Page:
For now, though, let's say that things remain unchanged and that everyone is healthy (and no one is traded) and that Kinsler doesn't move to right field if something happens to Cruz. The Rangers have to weigh a few things. First, what's more beneficial to the club and to Profar: Starting him in the majors in a bench role or playing every day? I think they've already telegraphed how they feel about that. For someone as young as Profar, everyday at-bats are important. Profar got a taste of the big leagues last September, and surely at some point in 2013 he will get even more chances to play in the majors. But if no changes are made, he should start in the minors. It would be his first chance to face Triple-A pitching and see if he can have the same success he did against Double-A pitching in 2012 (.281 batting average with 14 homers, 62 RBIs and 16 stolen bases in 480 at-bats).
This spring is also a chance for everyone in camp to see Profar up close. They did some of that last spring, but it was different. Profar hadn't been in the big leagues yet. He hadn't debuted with a home run in his first major league at-bat or won another game with a big double late. Now he's the top prospect in the game, according to a few publications (ESPN.com's Keith Law has him No. 1 in his 2013 Top 100 prospects list), and all eyes will be on him. If Profar wields a hot bat under the pressure of having everyone -- media, scouts, teammates -- watching his every move, does that change things? And with Elvis Andrus playing in the WBC, Profar could get some more time at short this spring.
A month ago, there was no talk about Kinsler heading to spring to play some first base. But why not do that? Have him get a first base glove and take some reps over there. Yes, most of his work should be at second. But what's the harm in having him start to learn another position just in case Profar is ready? Maybe it's not March 31. But if Profar is hitting well in Triple-A the first two months and the Rangers need a spark, perhaps a move could be made then.
It certainly won't hurt Profar to get some at-bats in Triple-A. But it's clear he's knocking on the door to the big leagues and he could be ready at any time. While Texas wouldn't worry about saving a year of service time with Profar when it comes to roster decisions, having him stay the first six weeks or so in the minors would have the added advantage of preventing him from accruing enough time for one full year of service. He would end up hitting that in 2014 instead of 2013, backing up when he'd become a free agent.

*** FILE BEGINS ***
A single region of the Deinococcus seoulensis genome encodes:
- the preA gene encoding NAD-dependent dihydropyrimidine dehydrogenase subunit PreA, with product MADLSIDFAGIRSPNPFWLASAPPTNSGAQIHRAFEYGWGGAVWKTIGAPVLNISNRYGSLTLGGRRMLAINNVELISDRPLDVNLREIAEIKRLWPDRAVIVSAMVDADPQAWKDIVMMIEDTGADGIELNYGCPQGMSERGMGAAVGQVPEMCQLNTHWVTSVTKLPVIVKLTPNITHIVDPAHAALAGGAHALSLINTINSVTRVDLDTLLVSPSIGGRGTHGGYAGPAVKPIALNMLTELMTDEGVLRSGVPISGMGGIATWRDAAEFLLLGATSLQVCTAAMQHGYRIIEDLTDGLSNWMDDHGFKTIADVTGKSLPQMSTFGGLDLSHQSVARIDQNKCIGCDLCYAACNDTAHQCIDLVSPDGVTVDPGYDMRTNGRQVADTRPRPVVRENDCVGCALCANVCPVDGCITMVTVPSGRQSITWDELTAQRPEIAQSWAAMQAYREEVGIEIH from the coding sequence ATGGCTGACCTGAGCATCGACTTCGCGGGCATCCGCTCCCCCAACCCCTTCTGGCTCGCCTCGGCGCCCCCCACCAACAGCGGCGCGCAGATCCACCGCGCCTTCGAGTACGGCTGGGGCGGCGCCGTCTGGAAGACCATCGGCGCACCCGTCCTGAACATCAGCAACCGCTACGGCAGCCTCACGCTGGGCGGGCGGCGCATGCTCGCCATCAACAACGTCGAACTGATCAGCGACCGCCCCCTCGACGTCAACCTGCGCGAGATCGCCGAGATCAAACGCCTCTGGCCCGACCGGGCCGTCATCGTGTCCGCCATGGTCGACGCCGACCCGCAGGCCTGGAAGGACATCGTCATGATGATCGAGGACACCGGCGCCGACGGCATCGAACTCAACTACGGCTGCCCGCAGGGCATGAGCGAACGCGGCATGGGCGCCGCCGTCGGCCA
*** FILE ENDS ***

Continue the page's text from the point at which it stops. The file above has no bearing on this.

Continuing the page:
But that's only a secondary issue. How well Profar does this spring and how the rest of the team is looking could create more questions. As it stands now, Profar seems headed to Triple-A to start 2013. That won't keep all of us from watching is every move this spring and talking about his situation, of course. That's what happens when you're one of the best prospects in the game.
How do you see the spring and the 2013 season playing out for Profar?
Today's issue: Can Derek Holland rebound?
It may seem odd to say that a No. 3 starter holds the key to the rotation, but how Holland performs this season could determine the strength of the staff from top to bottom.
Holland’s performance in the second half of 2011, including in Game 4 of the World Series (nearly a complete-game shutout when the Rangers needed it most), earned him an extension before 2012. That was a five-year, $28.5 million deal with two club options before the 2012 season began. And then he struggled mightily. Holland was 12-7 with a 4.67 ERA in 29 games (27 starts) in 175 1/3 innings pitched last season. He dealt with arm fatigue and never really got into a groove. Rather than take another step forward after a successful finish to the 2011 season, Holland went the other way.
This is a big spring for him. He’s competing in the World Baseball Classic, getting a chance to get the adrenaline going early and put him in a competitive mood from the get-go. He spoke with Hall of Famer and Rangers CEO Nolan Ryan this offseason and is focused on attacking hitters and finding a consistent location.
"He said I’ve got to stay focused out there and not do too much to over-think things," Holland said in December. "Just go out there and grind it out. He agreed with me on working on location, which is something I asked him about. The only time I got beat was missing spots. And if I got beat, too, it would be a home run. I gave up too many. It’s not that I was trying to pitch like I did in the minor leagues where I could blow a fastball by you anywhere and not have to worry about location, it was that I missed spots."
Holland knows he must step up in 2013. He's signed up as a part of the core of this team and is one of four starters who are under club control for the long haul. He's said that he plans to use Harrison as a blueprint. Not a bad idea. Harrison has put together two consistent seasons by decreasing his walks and staying aggressive, but he's also getting stronger mentally.
Holland wants to do the same. He's one of the hardest workers on the team, so it won't be for lack of trying. The other area of focus: cutting down on home runs. Holland allowed 32 homers in his 175 1/3 innings. That was 10 more than he allowed in 198 innings in 2011.
Everyone knows what Holland is capable of doing after seeing it in the back half of 2011. Now he needs to show it.
Today's issue: Who will take over the setup role in the bullpen?
There’s one question the Rangers don’t have to answer this spring: Who’s going to close? The answer to that is clearly veteran Joe Nathan, who had an All-Star season in 2012.